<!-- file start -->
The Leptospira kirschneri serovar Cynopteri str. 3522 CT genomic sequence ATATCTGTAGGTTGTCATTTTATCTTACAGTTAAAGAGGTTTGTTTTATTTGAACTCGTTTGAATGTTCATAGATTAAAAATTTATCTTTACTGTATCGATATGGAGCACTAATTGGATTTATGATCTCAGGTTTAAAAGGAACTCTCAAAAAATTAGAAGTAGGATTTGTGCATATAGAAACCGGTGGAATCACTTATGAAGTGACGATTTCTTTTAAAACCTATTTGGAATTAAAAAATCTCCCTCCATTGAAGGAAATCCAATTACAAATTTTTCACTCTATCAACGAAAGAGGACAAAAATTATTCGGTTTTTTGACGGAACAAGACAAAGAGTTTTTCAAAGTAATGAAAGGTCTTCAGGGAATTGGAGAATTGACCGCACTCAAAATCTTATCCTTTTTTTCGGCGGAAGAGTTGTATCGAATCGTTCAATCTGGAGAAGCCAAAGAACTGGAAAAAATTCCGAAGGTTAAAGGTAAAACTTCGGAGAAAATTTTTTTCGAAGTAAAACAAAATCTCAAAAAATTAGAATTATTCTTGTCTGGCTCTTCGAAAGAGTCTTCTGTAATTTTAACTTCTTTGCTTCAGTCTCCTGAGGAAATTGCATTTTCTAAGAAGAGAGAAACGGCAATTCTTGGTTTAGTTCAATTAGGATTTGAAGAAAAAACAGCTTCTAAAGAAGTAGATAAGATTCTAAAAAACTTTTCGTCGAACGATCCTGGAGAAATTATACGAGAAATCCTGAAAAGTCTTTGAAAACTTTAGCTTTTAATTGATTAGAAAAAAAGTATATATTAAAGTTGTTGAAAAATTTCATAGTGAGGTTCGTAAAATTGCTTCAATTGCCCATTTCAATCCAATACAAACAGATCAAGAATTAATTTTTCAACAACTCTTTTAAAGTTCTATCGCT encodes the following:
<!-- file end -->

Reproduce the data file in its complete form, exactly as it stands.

The Leptospira kirschneri serovar Cynopteri str. 3522 CT genomic sequence ATATCTGTAGGTTGTCATTTTATCTTACAGTTAAAGAGGTTTGTTTTATTTGAACTCGTTTGAATGTTCATAGATTAAAAATTTATCTTTACTGTATCGATATGGAGCACTAATTGGATTTATGATCTCAGGTTTAAAAGGAACTCTCAAAAAATTAGAAGTAGGATTTGTGCATATAGAAACCGGTGGAATCACTTATGAAGTGACGATTTCTTTTAAAACCTATTTGGAATTAAAAAATCTCCCTCCATTGAAGGAAATCCAATTACAAATTTTTCACTCTATCAACGAAAGAGGACAAAAATTATTCGGTTTTTTGACGGAACAAGACAAAGAGTTTTTCAAAGTAATGAAAGGTCTTCAGGGAATTGGAGAATTGACCGCACTCAAAATCTTATCCTTTTTTTCGGCGGAAGAGTTGTATCGAATCGTTCAATCTGGAGAAGCCAAAGAACTGGAAAAAATTCCGAAGGTTAAAGGTAAAACTTCGGAGAAAATTTTTTTCGAAGTAAAACAAAATCTCAAAAAATTAGAATTATTCTTGTCTGGCTCTTCGAAAGAGTCTTCTGTAATTTTAACTTCTTTGCTTCAGTCTCCTGAGGAAATTGCATTTTCTAAGAAGAGAGAAACGGCAATTCTTGGTTTAGTTCAATTAGGATTTGAAGAAAAAACAGCTTCTAAAGAAGTAGATAAGATTCTAAAAAACTTTTCGTCGAACGATCCTGGAGAAATTATACGAGAAATCCTGAAAAGTCTTTGAAAACTTTAGCTTTTAATTGATTAGAAAAAAAGTATATATTAAAGTTGTTGAAAAATTTCATAGTGAGGTTCGTAAAATTGCTTCAATTGCCCATTTCAATCCAATACAAACAGATCAAGAATTAATTTTTCAACAACTCTTTTAAAGTTCTATCGCT encodes the following: